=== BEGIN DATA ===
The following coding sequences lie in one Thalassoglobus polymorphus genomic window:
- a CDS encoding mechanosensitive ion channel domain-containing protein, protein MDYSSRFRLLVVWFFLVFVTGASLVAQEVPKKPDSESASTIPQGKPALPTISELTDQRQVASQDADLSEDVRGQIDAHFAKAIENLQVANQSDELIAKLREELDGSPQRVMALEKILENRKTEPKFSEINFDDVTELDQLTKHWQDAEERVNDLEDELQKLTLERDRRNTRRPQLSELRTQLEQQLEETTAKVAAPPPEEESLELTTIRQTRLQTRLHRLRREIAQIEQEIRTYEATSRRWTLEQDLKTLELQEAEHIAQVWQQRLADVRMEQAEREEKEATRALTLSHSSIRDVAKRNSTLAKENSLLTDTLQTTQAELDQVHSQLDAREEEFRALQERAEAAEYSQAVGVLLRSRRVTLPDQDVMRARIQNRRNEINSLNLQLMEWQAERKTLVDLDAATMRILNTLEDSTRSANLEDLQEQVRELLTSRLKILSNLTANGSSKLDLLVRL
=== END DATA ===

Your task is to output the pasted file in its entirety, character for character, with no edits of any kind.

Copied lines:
The following coding sequences lie in one Thalassoglobus polymorphus genomic window:
- a CDS encoding mechanosensitive ion channel domain-containing protein, protein MDYSSRFRLLVVWFFLVFVTGASLVAQEVPKKPDSESASTIPQGKPALPTISELTDQRQVASQDADLSEDVRGQIDAHFAKAIENLQVANQSDELIAKLREELDGSPQRVMALEKILENRKTEPKFSEINFDDVTELDQLTKHWQDAEERVNDLEDELQKLTLERDRRNTRRPQLSELRTQLEQQLEETTAKVAAPPPEEESLELTTIRQTRLQTRLHRLRREIAQIEQEIRTYEATSRRWTLEQDLKTLELQEAEHIAQVWQQRLADVRMEQAEREEKEATRALTLSHSSIRDVAKRNSTLAKENSLLTDTLQTTQAELDQVHSQLDAREEEFRALQERAEAAEYSQAVGVLLRSRRVTLPDQDVMRARIQNRRNEINSLNLQLMEWQAERKTLVDLDAATMRILNTLEDSTRSANLEDLQEQVRELLTSRLKILSNLTANGSSKLDLLVRL